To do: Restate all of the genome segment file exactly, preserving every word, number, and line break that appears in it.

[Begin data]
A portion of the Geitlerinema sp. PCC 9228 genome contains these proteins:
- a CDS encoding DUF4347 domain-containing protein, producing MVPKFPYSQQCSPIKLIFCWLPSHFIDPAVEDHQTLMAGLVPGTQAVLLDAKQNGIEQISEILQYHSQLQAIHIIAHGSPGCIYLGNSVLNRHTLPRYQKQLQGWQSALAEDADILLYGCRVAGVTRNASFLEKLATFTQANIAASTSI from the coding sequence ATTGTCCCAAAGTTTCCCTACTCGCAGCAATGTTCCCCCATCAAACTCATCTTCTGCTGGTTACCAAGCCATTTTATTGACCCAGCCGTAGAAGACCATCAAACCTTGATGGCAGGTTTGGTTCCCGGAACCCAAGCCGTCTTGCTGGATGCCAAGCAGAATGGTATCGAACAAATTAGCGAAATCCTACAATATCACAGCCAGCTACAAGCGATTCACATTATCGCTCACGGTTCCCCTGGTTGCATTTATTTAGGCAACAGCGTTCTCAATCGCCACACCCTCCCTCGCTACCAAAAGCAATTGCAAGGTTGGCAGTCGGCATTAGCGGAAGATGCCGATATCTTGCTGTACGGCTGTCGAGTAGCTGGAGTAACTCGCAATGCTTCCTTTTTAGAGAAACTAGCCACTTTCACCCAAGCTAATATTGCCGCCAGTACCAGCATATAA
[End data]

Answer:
A portion of the Geitlerinema sp. PCC 9228 genome contains these proteins:
- a CDS encoding DUF4347 domain-containing protein, producing MVPKFPYSQQCSPIKLIFCWLPSHFIDPAVEDHQTLMAGLVPGTQAVLLDAKQNGIEQISEILQYHSQLQAIHIIAHGSPGCIYLGNSVLNRHTLPRYQKQLQGWQSALAEDADILLYGCRVAGVTRNASFLEKLATFTQANIAASTSI from the coding sequence ATTGTCCCAAAGTTTCCCTACTCGCAGCAATGTTCCCCCATCAAACTCATCTTCTGCTGGTTACCAAGCCATTTTATTGACCCAGCCGTAGAAGACCATCAAACCTTGATGGCAGGTTTGGTTCCCGGAACCCAAGCCGTCTTGCTGGATGCCAAGCAGAATGGTATCGAACAAATTAGCGAAATCCTACAATATCACAGCCAGCTACAAGCGATTCACATTATCGCTCACGGTTCCCCTGGTTGCATTTATTTAGGCAACAGCGTTCTCAATCGCCACACCCTCCCTCGCTACCAAAAGCAATTGCAAGGTTGGCAGTCGGCATTAGCGGAAGATGCCGATATCTTGCTGTACGGCTGTCGAGTAGCTGGAGTAACTCGCAATGCTTCCTTTTTAGAGAAACTAGCCACTTTCACCCAAGCTAATATTGCCGCCAGTACCAGCATATAA